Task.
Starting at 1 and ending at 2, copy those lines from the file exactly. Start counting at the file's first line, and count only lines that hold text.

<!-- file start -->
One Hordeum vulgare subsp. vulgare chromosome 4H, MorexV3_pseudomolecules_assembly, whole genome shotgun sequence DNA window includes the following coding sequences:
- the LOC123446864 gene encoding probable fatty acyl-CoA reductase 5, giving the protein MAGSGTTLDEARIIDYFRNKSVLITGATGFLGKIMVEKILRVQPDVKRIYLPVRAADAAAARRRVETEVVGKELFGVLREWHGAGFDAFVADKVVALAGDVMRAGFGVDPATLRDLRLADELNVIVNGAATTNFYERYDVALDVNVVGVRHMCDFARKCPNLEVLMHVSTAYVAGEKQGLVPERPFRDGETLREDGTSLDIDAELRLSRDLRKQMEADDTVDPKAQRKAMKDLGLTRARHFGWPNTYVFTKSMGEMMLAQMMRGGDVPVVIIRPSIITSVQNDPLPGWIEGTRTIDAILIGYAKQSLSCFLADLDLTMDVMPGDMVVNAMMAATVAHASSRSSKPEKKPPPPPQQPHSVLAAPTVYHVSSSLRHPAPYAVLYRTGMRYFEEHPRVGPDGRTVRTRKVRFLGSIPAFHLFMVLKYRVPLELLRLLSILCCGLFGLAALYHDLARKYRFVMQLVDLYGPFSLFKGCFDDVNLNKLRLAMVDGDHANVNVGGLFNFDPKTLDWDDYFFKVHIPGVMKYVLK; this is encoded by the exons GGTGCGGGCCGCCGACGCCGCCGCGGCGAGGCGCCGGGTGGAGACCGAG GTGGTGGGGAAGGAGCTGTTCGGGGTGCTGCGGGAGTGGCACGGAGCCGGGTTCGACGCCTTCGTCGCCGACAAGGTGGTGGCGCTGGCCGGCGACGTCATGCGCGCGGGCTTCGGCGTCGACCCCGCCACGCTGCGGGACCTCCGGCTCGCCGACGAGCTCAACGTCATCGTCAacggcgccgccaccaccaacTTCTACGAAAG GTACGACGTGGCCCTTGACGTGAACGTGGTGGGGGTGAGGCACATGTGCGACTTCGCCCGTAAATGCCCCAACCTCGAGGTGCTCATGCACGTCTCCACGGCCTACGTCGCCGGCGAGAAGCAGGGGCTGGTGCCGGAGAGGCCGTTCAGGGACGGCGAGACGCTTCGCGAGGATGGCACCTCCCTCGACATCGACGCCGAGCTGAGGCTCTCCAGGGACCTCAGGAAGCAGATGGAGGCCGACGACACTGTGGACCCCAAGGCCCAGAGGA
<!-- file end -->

One Hordeum vulgare subsp. vulgare chromosome 4H, MorexV3_pseudomolecules_assembly, whole genome shotgun sequence DNA window includes the following coding sequences:
- the LOC123446864 gene encoding probable fatty acyl-CoA reductase 5, giving the protein MAGSGTTLDEARIIDYFRNKSVLITGATGFLGKIMVEKILRVQPDVKRIYLPVRAADAAAARRRVETEVVGKELFGVLREWHGAGFDAFVADKVVALAGDVMRAGFGVDPATLRDLRLADELNVIVNGAATTNFYERYDVALDVNVVGVRHMCDFARKCPNLEVLMHVSTAYVAGEKQGLVPERPFRDGETLREDGTSLDIDAELRLSRDLRKQMEADDTVDPKAQRKAMKDLGLTRARHFGWPNTYVFTKSMGEMMLAQMMRGGDVPVVIIRPSIITSVQNDPLPGWIEGTRTIDAILIGYAKQSLSCFLADLDLTMDVMPGDMVVNAMMAATVAHASSRSSKPEKKPPPPPQQPHSVLAAPTVYHVSSSLRHPAPYAVLYRTGMRYFEEHPRVGPDGRTVRTRKVRFLGSIPAFHLFMVLKYRVPLELLRLLSILCCGLFGLAALYHDLARKYRFVMQLVDLYGPFSLFKGCFDDVNLNKLRLAMVDGDHANVNVGGLFNFDPKTLDWDDYFFKVHIPGVMKYVLK; this is encoded by the exons GGTGCGGGCCGCCGACGCCGCCGCGGCGAGGCGCCGGGTGGAGACCGAG GTGGTGGGGAAGGAGCTGTTCGGGGTGCTGCGGGAGTGGCACGGAGCCGGGTTCGACGCCTTCGTCGCCGACAAGGTGGTGGCGCTGGCCGGCGACGTCATGCGCGCGGGCTTCGGCGTCGACCCCGCCACGCTGCGGGACCTCCGGCTCGCCGACGAGCTCAACGTCATCGTCAacggcgccgccaccaccaacTTCTACGAAAG GTACGACGTGGCCCTTGACGTGAACGTGGTGGGGGTGAGGCACATGTGCGACTTCGCCCGTAAATGCCCCAACCTCGAGGTGCTCATGCACGTCTCCACGGCCTACGTCGCCGGCGAGAAGCAGGGGCTGGTGCCGGAGAGGCCGTTCAGGGACGGCGAGACGCTTCGCGAGGATGGCACCTCCCTCGACATCGACGCCGAGCTGAGGCTCTCCAGGGACCTCAGGAAGCAGATGGAGGCCGACGACACTGTGGACCCCAAGGCCCAGAGGA